Get Some Fresh Air
Stephen says that three big factors in managing your stress are “eating healthily, sleeping well and making time for exercise.”
Reaching for the nearest chocolate bar or glass of wine are often our go-to responses to stress, but emotional eating and drinking can make problems even worse. Focus instead on following a balanced diet and finding an exercise regime that works for you. This doesn’t have to be strenuous: the NHS recommends 150 minutes of moderate-intensity activity a week, and swimming, yoga or gentle walking are great places to start.
Evidence shows exercise can lower our risk of depression by 30%, improve sleep quality, increase self-confidence and help us manage stress and anxiety. Grab one of your bridesmaids or groomsmen and sign up to a fitness class if having a buddy is more likely to get you moving. Just don’t beat yourself up if you miss a day!
If You’re On A Crash Diet, Stop!
We all want to look our best on our wedding day. But severely restricting your calorie intake will make you feel lethargic and irritable, give you headaches and bad breath, and could have some serious side effects on your mental health. According to the NHS, depriving your body of the nutrients it needs could lead to thinning hair and dull skin. Not ideal for your wedding photos!
On restricted calories, your body will go into starvation mode and your metabolic rate will plummet so you’ll actually find it harder to lose weight. The NHS suggests sensible weight loss is 1-2lbs a week, which equates to a healthy calorie deficit of 500-600 calories a day. For an average woman, that means eating 1,400-1,500 calories a day. Your body and mental health will thank you.
Establish A Sleep Routine
When you’re sleep-deprived, irritability and anger levels increase, while your ability to deal with stress decreases. It’s not always as easy as going to bed earlier. Often poor sleep leads to worrying, which leads to poor sleep, and so on in a vicious cycle.
But it can be useful to establish a sleep routine: give yourself an hour before bed where you don’t look at any screens as the blue light can interfere with hormone production; establish a bedtime routine by going to bed and waking up at the same time every day; and find ways to help you relax such as taking a bath, meditating (YouTube has lots of sleep meditations you can follow) or trying some breathing exercises.
Learn To Say No
To that party or work meeting or volunteer project. Your time and energy are precious and it isn’t selfish to set boundaries, establish your needs and focus on the things that bring you joy. Don’t push people away, but don’t feel obliged to go to that dinner party.
To say no without the guilt, avoid feeling like you have to be “nice” and give a firm but polite no with a simple reason, like you’re already busy, not a list of excuses.
Write Down Your Worries
If you suffer from anxiety, then it can be really hard to stop worrying, but there are ways to help you control your anxiety.
Some people find that setting aside a specific time to focus on their worries can help, as can writing down what you’re worried about and keeping those thoughts in once place like a notebook.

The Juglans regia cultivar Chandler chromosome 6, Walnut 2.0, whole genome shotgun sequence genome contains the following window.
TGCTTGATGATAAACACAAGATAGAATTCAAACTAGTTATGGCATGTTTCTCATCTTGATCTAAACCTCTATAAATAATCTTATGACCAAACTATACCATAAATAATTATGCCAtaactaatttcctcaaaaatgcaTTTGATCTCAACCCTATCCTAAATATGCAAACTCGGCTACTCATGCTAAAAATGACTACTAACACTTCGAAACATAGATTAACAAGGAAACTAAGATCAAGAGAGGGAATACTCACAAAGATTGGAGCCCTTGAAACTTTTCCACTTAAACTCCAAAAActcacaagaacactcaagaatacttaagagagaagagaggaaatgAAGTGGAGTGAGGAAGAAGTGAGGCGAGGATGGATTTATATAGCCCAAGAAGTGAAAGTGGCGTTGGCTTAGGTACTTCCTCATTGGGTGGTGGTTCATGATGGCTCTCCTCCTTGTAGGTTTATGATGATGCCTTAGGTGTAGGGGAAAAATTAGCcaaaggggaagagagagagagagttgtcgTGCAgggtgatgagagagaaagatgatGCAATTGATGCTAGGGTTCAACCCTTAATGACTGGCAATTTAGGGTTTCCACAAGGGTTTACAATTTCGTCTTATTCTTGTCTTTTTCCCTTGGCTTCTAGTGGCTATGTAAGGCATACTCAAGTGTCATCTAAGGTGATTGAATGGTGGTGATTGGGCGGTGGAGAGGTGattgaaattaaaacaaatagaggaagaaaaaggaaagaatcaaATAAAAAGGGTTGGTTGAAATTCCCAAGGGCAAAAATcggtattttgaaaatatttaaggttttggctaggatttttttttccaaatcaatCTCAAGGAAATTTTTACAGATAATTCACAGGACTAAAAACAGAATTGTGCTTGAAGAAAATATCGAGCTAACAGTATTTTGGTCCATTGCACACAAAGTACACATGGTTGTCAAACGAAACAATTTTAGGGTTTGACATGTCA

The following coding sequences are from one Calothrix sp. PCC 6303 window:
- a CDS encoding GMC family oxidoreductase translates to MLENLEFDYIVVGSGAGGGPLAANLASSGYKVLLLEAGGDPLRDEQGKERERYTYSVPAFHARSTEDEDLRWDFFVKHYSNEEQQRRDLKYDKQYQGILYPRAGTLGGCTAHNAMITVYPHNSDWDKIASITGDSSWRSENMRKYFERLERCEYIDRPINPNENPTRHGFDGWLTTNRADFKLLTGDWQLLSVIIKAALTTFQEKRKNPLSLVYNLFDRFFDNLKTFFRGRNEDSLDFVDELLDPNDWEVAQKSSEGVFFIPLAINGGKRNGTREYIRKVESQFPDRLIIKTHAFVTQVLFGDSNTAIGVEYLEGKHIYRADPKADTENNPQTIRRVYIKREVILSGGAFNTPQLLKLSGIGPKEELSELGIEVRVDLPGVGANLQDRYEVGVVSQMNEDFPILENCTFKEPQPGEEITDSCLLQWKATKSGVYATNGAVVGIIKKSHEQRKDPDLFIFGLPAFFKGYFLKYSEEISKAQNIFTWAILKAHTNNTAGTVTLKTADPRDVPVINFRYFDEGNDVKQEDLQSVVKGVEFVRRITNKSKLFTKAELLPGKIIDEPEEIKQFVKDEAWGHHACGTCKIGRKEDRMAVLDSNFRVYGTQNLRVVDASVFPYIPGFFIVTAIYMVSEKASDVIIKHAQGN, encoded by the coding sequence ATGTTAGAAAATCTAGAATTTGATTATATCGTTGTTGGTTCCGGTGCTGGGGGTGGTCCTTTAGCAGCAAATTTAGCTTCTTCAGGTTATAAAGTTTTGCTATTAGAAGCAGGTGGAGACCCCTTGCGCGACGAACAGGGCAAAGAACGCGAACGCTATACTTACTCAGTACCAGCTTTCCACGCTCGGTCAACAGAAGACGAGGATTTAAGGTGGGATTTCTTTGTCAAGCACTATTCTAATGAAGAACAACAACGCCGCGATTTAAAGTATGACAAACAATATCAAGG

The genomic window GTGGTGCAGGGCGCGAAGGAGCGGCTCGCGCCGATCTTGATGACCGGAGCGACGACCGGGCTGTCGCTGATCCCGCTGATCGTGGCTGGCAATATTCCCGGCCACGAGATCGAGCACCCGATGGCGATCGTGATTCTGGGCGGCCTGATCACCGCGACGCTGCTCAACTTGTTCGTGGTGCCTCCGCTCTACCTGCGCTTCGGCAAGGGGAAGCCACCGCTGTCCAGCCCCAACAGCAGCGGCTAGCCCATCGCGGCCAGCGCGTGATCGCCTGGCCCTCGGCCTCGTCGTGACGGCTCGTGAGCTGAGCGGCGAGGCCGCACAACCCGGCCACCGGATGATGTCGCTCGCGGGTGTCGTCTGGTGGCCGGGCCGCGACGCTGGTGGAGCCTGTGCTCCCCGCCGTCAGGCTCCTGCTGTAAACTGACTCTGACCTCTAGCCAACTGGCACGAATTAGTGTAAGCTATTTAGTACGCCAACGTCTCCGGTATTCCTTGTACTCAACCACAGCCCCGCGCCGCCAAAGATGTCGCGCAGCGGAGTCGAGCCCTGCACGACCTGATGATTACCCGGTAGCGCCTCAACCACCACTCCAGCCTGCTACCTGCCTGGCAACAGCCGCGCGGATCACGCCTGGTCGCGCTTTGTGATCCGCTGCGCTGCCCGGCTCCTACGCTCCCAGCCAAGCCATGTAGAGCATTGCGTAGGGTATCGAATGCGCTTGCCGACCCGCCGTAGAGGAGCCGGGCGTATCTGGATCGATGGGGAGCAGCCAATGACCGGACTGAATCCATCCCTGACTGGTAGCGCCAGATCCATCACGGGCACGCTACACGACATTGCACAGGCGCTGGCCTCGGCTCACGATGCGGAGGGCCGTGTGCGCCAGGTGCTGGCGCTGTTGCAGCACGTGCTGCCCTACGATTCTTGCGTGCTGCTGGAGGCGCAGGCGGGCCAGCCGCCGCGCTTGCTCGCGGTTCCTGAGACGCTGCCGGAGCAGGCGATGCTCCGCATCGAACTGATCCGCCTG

Share Your Workload
The sheer number of things to do during wedding planning can be overwhelming but there are some practical ways to help. Firstly, break your list down into manageable tasks. Secondly, remember it doesn’t all have to fall on you and your partner’s shoulders!
Enlist trusted bridesmaids, groomsmen, parents and friends and delegate. In the final few weeks before the wedding, good tasks to allocate out include packing up items to take to the venue, confirming supplier arrangements (put someone very trusted in charge of this) and any wedding DIY tasks. On the day, have them meeting, greeting and directing suppliers, managing guests and keeping the day on schedule
If you have the budget, consider bringing in a wedding planner. There’s a lot of misconceptions over cost and how involved they need to be, but most have a mixture of packages and their involvement is up to you.
Planning a wedding should be a joint process so be open with your partner if you’re struggling. Your wedding isn’t about cute table settings; it’s about making a commitment to that person to share your futures together and your health is so much more important.
Stephen at Mind emphasises how crucial speaking to your partner, family or friends can be for reducing stress. “It’s very important to open up about how you feel to someone you trust. Bottling things up only increases the pressure on you,” he warns.
You might be worrying so much that you begin to worry whether it’s cold feet. If that happens take some time out to reconnect with your partner and remember why you’re marrying them. And reassure them that you freaking out isn’t about not wanting to marry, because that’s probably stressing them out too!
Be Kind To Yourself
Forgive yourself when you make a mistake or don’t finish your tasks for that day. Nobody’s perfect and extra pressure on yourself doesn’t help. Be realistic and remember that it’s OK to need a longer engagement and it’s OK to not have every quirky bit of DIY décor you’ve seen on Pinterest. You are not a terrible bride, don’t beat yourself up.
For more information and advice, contact Mind or your local GP.